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Accounting practices haven’t seen the same demand for their practices as financial planners and loan brokers have seen for their businesses. Many accounting practitioners, whether a sole practitioner or partnership, seem to have higher levels of business costs, such as salaries, and cannot pass the full effect onto their clients. These days, taxation clients are more demanding, more selective with the services they require and more critical of the value for money concept.

Accountants need to do more than just lodge tax returns. Many are under- charging, which I feel is a confidence issue. Accountants that provide advice, administration and compliance work to their SMSF clients are either over-charging by an exorbitant amount or in many situations not charging enough. The gap is enormous, with $895 per annum to do the full year’s work for a SMSF, and $8,000 per annum to do basically the same work.

Prices paid for individual tax return clients, commonly called ‘I returns’, have fallen. The main steadier for accounting practice prices is the demand by financial planners looking to reach a large number of prospects to sell loan/s, planning services, SMSF set-up and advice, along with risk insurance products.

FOFA Causes Havoc


Radar Results, M&A consultants to the financial planning industry, recommend you visit their stand at this year’s annual FPA Conference to be held in Sydney. From 17 October to 18 October you can have access to Radar’s expert consultants in the area of practice valuations, advice on buying a financial planning business or if you wish to sell, what to do. Not only can the Radar consultants provide advice on financial planning businesses, but also on accounting practices, mortgage businesses, SMSF client registers and risk books.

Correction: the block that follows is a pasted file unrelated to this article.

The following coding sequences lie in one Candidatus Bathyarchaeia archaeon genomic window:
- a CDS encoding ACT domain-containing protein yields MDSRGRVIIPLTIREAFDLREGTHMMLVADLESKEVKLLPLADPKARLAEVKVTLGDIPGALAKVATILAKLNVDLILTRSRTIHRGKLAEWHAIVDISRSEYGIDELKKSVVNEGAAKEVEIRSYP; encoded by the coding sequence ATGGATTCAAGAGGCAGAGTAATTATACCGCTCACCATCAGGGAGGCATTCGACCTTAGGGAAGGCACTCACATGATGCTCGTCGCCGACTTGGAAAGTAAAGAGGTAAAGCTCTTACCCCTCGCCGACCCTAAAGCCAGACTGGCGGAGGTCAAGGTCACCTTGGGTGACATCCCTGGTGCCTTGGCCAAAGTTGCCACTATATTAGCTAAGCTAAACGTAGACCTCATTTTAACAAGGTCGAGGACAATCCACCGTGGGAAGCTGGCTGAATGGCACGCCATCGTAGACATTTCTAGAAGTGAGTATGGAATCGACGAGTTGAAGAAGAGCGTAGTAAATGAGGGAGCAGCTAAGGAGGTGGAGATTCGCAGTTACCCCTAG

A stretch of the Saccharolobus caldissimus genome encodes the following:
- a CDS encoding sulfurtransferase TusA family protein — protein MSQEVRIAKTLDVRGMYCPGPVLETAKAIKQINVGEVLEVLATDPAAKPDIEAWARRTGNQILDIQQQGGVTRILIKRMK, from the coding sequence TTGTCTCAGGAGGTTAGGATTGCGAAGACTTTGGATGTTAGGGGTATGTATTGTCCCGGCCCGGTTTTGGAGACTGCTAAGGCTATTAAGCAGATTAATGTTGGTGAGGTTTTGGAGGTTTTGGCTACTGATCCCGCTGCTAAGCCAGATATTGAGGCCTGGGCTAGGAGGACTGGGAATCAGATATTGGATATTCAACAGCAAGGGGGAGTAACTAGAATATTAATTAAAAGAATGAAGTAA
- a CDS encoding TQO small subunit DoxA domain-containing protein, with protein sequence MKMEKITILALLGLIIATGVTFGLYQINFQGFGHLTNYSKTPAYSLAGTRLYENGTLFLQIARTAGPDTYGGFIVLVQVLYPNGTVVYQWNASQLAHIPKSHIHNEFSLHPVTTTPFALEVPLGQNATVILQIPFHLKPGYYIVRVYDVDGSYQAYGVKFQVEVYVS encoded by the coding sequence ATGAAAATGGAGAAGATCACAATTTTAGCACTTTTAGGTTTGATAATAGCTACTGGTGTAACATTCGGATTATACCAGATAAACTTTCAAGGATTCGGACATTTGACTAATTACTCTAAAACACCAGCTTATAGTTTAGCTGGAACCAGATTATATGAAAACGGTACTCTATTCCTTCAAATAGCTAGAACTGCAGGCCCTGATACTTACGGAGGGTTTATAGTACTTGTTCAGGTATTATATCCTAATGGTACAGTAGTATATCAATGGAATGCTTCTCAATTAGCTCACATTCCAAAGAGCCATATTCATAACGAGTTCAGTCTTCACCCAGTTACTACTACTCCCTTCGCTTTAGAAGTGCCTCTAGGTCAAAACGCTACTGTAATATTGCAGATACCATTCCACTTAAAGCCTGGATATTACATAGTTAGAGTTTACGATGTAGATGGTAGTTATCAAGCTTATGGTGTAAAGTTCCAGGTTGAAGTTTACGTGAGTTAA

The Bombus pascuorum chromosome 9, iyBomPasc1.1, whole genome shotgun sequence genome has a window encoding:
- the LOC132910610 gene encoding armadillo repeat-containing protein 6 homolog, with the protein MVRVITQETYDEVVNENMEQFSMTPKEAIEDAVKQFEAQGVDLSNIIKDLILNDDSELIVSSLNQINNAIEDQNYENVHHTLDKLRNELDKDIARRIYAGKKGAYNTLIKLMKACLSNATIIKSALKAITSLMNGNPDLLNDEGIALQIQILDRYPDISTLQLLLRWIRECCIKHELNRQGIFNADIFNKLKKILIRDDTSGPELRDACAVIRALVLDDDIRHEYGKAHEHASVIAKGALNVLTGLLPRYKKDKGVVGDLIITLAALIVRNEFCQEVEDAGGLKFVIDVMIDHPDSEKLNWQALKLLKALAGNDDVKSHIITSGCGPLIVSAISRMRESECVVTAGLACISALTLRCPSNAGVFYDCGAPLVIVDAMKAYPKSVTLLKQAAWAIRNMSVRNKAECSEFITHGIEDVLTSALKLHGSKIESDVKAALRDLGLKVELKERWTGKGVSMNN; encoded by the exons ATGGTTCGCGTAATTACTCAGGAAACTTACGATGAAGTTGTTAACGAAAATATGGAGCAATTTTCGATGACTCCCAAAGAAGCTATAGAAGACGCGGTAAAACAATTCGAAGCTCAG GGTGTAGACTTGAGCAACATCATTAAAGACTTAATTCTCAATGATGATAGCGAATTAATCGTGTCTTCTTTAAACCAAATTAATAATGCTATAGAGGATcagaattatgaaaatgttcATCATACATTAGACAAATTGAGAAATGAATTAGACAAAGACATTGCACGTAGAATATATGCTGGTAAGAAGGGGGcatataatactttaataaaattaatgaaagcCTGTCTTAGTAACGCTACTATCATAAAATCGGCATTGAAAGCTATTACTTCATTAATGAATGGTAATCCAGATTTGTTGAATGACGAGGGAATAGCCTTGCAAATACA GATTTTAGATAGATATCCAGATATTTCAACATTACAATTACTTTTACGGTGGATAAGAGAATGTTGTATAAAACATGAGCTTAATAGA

FOFA was introduced to give more Australians better advice at a lower cost. Some aspects of FOFA are doing the opposite; stopping planners from moving some clients from a commission system to a fee arrangement, basically to save the planner from more ‘paperwork’ and responsibility.

An annual Fee Disclosure Statement (FDS) now needs to be sent out to all clients who pay the planner a fee. The FDS must state what services were provided over the past year and at what fee level, plus what services will be provided next year and at what fee level.

A long serving planner recently suggested that a fee of $1,700 ‘sounds about Older man stressedright’ as a fee for an annual review. When quizzed on how he arrived at that amount, he said “Well, they have about $300,000 in FUM; what do you think John”.  I replied “I think it should be based on what value you have delivered, and plan to deliver in the next 12 months.”  I asked what the planner did for the client now “nothing, unless they call me and ask for a review” answered the planner. This is not an uncommon occurrence.

It would be good if planners could measure what it costs to look after that client for the year, and then going forward, determine a fee based on costs. I know it sounds difficult and complex, but for most of the 90’s that’s exactly what went on with accounting firms I worked with.